Crumley Family Blog

a family blog for the whole fam damily

Family health


Family Health

Last week I called the pediatrician to see about getting Fuller a hearing test. While we know he is four and routinely practices the hobby of selective listening, we were still a bit worried because he would say things like “Where did the sound go?” or “I can’t hear that.” when watching TV or listening to his CD player. We knew he should have been able to hear them, especially when we could hear them just fine from the next room.

We were able to get into the pediatrician’s office today for the test. This was providential since Fuller woke up with his cough, stirring my fears of the February curse. So not only did Fuller get a hearing test, but he also was evaluated for his cough.

First, the cough wasn’t a big deal. Not in his chest, probably just the wicked weather messing with him. I’m dosing him with vitamin C and plenty of fluids. And by the end of the day, we just ask him to rest his voice, which was still getting raspy. Dr. M wouldn’t have a problem sending a newborn home with a kid like Fuller in the house.

So we were able to focus on Fuller’s ears. First the hearing test. Once Fuller understood that he was supposed to give me a high five for every beep he heard, he passed that test. Then the nurse did the tympanogram, which he failed in both ears. Dr. M did an examination and discovered why- Fuller had so much wax packed into his ears, the tympanometer couldn’t even get to the eardrum. Essentially, Fuller had ear plugs we couldn’t see.

I know I’ve mentioned before how Fuller has two strikes against him in this area- both of his parents have terrible wax problems. This is something we have dealt with in the past, but only caught during well child visits. This time is was so bad, the doctor had the nurse irrigate his ear.

The first time I remember having this done was in 8th grade. Poor Fuller, our four year old who was already freaked out about the possibility of getting a shot (even though both the doctor and I told him he wouldn’t get one), had to endure the flooding of his ear to get out the wax. He cried and yelled, squirmed and jerked, but the nurse was awesome and just went with it, while I held his head and the water basin.

And even after that ordeal, the doctor still had to scrape the ear canal to get it all. This caused some bleeding, which made for an even more tearful and miserable Fuller. The nurse said for his age, he did very well, a bit better than older kids who have to have their ears irrigated.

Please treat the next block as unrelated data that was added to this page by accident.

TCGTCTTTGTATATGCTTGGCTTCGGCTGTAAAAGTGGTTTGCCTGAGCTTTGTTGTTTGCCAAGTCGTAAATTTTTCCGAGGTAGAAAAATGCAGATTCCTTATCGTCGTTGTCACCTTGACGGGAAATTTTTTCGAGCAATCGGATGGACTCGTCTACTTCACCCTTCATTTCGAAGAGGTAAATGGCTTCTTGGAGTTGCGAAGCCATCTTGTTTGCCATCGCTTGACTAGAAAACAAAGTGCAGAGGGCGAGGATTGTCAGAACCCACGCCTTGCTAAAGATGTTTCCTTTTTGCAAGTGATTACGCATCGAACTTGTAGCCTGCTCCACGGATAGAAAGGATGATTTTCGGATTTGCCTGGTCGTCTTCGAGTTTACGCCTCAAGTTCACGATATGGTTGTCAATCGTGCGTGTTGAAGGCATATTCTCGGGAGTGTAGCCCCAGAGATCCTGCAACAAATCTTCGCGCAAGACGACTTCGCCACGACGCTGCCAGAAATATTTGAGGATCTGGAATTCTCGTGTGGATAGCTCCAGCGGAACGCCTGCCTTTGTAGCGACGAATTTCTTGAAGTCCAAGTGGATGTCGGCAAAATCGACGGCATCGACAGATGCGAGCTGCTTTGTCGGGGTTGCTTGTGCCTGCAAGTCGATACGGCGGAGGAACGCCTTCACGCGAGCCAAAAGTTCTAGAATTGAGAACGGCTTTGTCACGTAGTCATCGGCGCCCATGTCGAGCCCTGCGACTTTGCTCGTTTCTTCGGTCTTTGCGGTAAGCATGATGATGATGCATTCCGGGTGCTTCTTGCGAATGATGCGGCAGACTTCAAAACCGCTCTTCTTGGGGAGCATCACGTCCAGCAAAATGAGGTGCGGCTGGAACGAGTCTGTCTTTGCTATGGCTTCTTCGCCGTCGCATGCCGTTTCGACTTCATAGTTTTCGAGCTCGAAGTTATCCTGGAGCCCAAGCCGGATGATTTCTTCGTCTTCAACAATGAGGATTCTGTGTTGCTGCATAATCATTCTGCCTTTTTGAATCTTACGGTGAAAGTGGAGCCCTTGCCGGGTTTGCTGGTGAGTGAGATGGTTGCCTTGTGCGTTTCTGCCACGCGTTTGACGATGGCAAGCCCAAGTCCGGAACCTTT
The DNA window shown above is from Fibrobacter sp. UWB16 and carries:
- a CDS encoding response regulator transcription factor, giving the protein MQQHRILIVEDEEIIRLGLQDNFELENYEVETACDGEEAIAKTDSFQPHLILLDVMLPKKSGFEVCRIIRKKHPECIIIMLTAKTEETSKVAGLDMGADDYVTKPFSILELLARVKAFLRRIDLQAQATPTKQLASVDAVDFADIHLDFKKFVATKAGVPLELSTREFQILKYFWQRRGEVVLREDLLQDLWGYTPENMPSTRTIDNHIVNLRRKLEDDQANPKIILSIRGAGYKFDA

But the end result is, his hearing is fine and the cough is nothing to worry about right now. So I think our family health is doing well.


  1. When I was little, I had terrible ear aches so I know what he is going thru. I still can’t hear real well today because of all the ear troubles that I’ve had. Even as an adult, I had to have tubes in my ear when I was in my late 20s.

  2. Yeah, Damon and I had lots of ear infections as kids. Damon more than me and his hearing is affected because of it. He has pressure problems as well. So we take ear problems very seriously.

  3. Aww, poor Fuller. I’m glad his hearing is fine. It’s cool that I totally know what a tympanogram is. *grin*

    Jeannettes last blog post..slushing

  4. I get a lot of earwax as well, partly due to the hearing aids. At least once a year I’m in the ENT’s office getting them scraped and irrigated too. It’s very uncomfortable. Poor Fuller!

  5. My husband has a problem with wax build-up, too. We use “Auro” ear drops to help soften the wax, and they’re marvelous.

    All you do is put a couple drops in each ear before bed, and then rinse in the morning using warm water and one of those blue bulb syringes for infants. (Just make sure you have a container under the ear to catch everything!) You’ll see the wax come out in chunks. We do this about once a month or so–you can tell whether or not to do it more often by the amount of wax that comes out.

    Just thought you might want to try this with Fuller, since it’s pretty non-intrusive and probably less scary than a visit to the doctor’s.

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